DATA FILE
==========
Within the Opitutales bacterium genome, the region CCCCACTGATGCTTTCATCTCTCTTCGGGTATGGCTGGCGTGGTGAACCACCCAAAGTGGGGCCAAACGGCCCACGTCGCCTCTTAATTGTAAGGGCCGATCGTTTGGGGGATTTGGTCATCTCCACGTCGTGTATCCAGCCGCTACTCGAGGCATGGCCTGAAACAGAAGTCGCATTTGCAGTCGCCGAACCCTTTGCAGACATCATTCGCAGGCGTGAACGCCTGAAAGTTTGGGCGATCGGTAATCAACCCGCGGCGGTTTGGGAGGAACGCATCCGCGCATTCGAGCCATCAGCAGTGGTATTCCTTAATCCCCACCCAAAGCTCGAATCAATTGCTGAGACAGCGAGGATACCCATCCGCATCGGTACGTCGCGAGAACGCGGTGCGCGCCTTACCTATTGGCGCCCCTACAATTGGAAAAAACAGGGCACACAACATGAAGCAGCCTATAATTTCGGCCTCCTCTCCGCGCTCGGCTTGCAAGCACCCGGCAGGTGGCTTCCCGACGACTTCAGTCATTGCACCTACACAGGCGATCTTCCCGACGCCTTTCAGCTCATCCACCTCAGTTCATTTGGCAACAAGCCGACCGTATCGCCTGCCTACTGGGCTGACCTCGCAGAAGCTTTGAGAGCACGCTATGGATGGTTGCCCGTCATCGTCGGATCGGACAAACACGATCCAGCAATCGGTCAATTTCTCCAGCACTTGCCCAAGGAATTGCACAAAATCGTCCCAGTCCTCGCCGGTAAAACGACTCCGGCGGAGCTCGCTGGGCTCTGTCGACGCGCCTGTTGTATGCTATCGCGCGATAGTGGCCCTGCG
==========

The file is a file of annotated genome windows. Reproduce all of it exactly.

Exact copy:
Within the Opitutales bacterium genome, the region CCCCACTGATGCTTTCATCTCTCTTCGGGTATGGCTGGCGTGGTGAACCACCCAAAGTGGGGCCAAACGGCCCACGTCGCCTCTTAATTGTAAGGGCCGATCGTTTGGGGGATTTGGTCATCTCCACGTCGTGTATCCAGCCGCTACTCGAGGCATGGCCTGAAACAGAAGTCGCATTTGCAGTCGCCGAACCCTTTGCAGACATCATTCGCAGGCGTGAACGCCTGAAAGTTTGGGCGATCGGTAATCAACCCGCGGCGGTTTGGGAGGAACGCATCCGCGCATTCGAGCCATCAGCAGTGGTATTCCTTAATCCCCACCCAAAGCTCGAATCAATTGCTGAGACAGCGAGGATACCCATCCGCATCGGTACGTCGCGAGAACGCGGTGCGCGCCTTACCTATTGGCGCCCCTACAATTGGAAAAAACAGGGCACACAACATGAAGCAGCCTATAATTTCGGCCTCCTCTCCGCGCTCGGCTTGCAAGCACCCGGCAGGTGGCTTCCCGACGACTTCAGTCATTGCACCTACACAGGCGATCTTCCCGACGCCTTTCAGCTCATCCACCTCAGTTCATTTGGCAACAAGCCGACCGTATCGCCTGCCTACTGGGCTGACCTCGCAGAAGCTTTGAGAGCACGCTATGGATGGTTGCCCGTCATCGTCGGATCGGACAAACACGATCCAGCAATCGGTCAATTTCTCCAGCACTTGCCCAAGGAATTGCACAAAATCGTCCCAGTCCTCGCCGGTAAAACGACTCCGGCGGAGCTCGCTGGGCTCTGTCGACGCGCCTGTTGTATGCTATCGCGCGATAGTGGCCCTGCG